By Ambar Warrick
Investing.com– Most Asian currencies crept lower on Thursday as optimism over loosening anti-COVID curbs in China was offset by mixed economic signals from Japan and uncertainty over a U.S. recession.
China on Wednesday announced its , dropping several movement curbs and testing mandates in a sign that Beijing intends to further relax its strict zero-COVID policy in the coming months.
The move triggered some gains in Asian markets in the prior session. But given that China is still struggling with record-high daily increases in COVID-19 cases, investors remained uncertain over when Beijing will announce a full reopening.
Chinese for November, due on Friday, is now expected to shine more light on the world’s second-largest economy.
The fell 0.1% on Thursday after rising 0.4% in the prior session.
The fell 0.3%, reversing mild gains from Wednesday after data showed that the country logged an unexpected in the third quarter, amid waning exports and more expensive imports.
But the country’s was revised a shade higher, making its contraction slightly less than initially estimated. This showed that some facets of the Japanese economy, particularly business and consumer spending, remained robust.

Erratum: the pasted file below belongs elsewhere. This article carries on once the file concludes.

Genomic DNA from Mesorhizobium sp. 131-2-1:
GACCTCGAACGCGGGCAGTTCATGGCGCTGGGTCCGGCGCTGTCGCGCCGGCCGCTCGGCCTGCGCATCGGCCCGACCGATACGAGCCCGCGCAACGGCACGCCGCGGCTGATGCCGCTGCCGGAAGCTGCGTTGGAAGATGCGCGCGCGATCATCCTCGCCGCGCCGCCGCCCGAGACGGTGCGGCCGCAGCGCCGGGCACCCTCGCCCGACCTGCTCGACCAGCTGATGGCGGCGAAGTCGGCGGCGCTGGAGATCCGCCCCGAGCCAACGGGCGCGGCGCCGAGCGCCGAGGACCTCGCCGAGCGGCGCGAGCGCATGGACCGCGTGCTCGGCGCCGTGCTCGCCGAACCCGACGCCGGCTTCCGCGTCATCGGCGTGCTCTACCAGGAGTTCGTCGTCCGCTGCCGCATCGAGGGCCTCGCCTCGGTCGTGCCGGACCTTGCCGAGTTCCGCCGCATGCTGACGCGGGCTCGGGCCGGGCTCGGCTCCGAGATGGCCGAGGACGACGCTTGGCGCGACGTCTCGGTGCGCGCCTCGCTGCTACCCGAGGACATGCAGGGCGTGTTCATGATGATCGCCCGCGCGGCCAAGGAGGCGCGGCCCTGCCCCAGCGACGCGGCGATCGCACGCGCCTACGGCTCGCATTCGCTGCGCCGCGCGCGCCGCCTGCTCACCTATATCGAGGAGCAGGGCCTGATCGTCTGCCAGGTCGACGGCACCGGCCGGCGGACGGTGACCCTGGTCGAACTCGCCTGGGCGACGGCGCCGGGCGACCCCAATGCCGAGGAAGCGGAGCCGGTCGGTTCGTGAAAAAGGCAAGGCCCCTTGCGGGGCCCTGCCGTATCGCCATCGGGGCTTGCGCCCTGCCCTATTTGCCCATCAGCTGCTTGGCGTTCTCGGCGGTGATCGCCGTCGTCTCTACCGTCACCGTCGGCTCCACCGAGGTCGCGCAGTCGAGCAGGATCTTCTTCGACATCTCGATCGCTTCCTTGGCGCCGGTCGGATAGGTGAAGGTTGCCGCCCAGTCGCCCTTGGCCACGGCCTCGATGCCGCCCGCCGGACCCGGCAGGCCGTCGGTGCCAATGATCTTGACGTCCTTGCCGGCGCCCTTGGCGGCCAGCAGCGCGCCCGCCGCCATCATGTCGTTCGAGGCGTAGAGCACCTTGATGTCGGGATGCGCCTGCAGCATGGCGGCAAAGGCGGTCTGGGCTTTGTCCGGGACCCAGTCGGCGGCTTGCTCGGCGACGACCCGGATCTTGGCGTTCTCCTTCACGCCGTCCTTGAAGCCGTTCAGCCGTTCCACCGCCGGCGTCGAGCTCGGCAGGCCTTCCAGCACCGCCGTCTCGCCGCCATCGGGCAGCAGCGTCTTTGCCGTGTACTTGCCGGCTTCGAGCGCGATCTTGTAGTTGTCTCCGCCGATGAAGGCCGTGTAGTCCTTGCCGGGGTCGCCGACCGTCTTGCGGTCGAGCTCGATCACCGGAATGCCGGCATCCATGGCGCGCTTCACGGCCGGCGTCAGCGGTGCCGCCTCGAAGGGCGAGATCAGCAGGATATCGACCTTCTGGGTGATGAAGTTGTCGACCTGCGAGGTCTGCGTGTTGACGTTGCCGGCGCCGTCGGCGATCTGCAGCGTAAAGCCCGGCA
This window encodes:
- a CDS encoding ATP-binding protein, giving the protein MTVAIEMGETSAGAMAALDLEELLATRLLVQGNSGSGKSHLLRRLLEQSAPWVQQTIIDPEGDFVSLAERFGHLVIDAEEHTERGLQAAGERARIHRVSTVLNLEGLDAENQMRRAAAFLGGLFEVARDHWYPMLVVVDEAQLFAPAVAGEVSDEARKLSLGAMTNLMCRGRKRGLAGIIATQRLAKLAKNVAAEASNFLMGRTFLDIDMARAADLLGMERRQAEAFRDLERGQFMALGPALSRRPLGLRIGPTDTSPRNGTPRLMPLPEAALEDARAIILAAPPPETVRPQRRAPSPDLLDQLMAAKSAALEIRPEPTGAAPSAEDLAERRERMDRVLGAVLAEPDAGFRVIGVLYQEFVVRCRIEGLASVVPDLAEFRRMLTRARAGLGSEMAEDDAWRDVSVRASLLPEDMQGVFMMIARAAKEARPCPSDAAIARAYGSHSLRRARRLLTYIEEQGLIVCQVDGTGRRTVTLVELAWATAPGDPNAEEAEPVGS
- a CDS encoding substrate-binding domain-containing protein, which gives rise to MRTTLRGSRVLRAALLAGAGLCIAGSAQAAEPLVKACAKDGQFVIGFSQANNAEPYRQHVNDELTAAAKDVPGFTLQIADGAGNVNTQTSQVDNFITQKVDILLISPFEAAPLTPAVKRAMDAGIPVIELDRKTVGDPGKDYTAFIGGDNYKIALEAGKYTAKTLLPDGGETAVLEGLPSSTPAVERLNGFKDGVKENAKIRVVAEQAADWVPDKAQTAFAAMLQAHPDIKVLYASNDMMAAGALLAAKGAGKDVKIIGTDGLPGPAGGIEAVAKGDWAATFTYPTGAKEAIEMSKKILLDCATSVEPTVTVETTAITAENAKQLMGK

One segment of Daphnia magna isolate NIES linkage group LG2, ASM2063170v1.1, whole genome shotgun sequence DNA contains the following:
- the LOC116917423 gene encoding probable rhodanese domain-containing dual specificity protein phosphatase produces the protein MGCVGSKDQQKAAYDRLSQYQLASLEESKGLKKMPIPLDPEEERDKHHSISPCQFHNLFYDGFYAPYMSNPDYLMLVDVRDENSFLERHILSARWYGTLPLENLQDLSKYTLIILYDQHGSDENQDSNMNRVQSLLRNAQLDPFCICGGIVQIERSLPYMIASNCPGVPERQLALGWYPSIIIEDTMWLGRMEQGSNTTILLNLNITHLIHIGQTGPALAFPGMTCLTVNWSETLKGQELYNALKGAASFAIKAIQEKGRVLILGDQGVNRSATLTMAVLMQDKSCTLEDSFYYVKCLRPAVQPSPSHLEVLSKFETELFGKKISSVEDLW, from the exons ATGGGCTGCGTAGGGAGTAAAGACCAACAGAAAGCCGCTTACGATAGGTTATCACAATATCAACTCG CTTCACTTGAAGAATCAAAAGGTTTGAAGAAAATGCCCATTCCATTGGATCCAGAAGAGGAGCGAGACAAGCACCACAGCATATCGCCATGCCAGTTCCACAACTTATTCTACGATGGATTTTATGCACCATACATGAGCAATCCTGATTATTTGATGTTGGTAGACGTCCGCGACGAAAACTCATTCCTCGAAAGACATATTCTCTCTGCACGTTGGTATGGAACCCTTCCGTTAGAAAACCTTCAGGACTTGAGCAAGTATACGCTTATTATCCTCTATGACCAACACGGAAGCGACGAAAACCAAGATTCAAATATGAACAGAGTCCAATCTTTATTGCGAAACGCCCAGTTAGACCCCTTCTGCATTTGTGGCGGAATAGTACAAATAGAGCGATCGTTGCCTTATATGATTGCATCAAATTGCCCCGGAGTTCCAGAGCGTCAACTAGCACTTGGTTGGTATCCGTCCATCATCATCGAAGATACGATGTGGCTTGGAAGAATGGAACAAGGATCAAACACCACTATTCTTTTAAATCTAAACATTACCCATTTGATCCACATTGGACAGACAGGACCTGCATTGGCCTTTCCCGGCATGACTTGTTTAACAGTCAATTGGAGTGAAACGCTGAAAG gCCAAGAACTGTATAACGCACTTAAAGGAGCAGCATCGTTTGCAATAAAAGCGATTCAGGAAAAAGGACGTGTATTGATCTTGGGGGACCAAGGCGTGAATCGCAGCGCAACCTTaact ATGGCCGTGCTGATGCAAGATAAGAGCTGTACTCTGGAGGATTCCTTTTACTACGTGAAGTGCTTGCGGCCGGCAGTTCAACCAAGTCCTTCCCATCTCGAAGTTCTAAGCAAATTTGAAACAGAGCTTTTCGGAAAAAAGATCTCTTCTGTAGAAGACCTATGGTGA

But the country faces continued headwinds from a weakening yen and rising inflation, which is expected to trend around 40-year highs in November.
Broader Asian currencies retreated slightly, with the and losing 0.4% and 0.2%.
The fell 0.2% and hovered near a one-month low, even as the this week and signaled that more monetary tightening was in order.
The U.S. dollar steadied on Wednesday from mild losses in the prior session. The rose 0.2%, while added 0.2%.
The greenback was headed for its first positive week in three as stronger-than-expected U.S. economic data signaled that inflation may take longer than expected to cool.
This brewed concerns that the Federal Reserve could keep hiking interest rates well into 2023, a scenario that market participants warned .
While the Fed is expected to next week, it has warned that rates could peak at higher-than-expected levels if inflation remains sticky.
U.S. data due on Friday is expected to provide more clarity on U.S. inflation.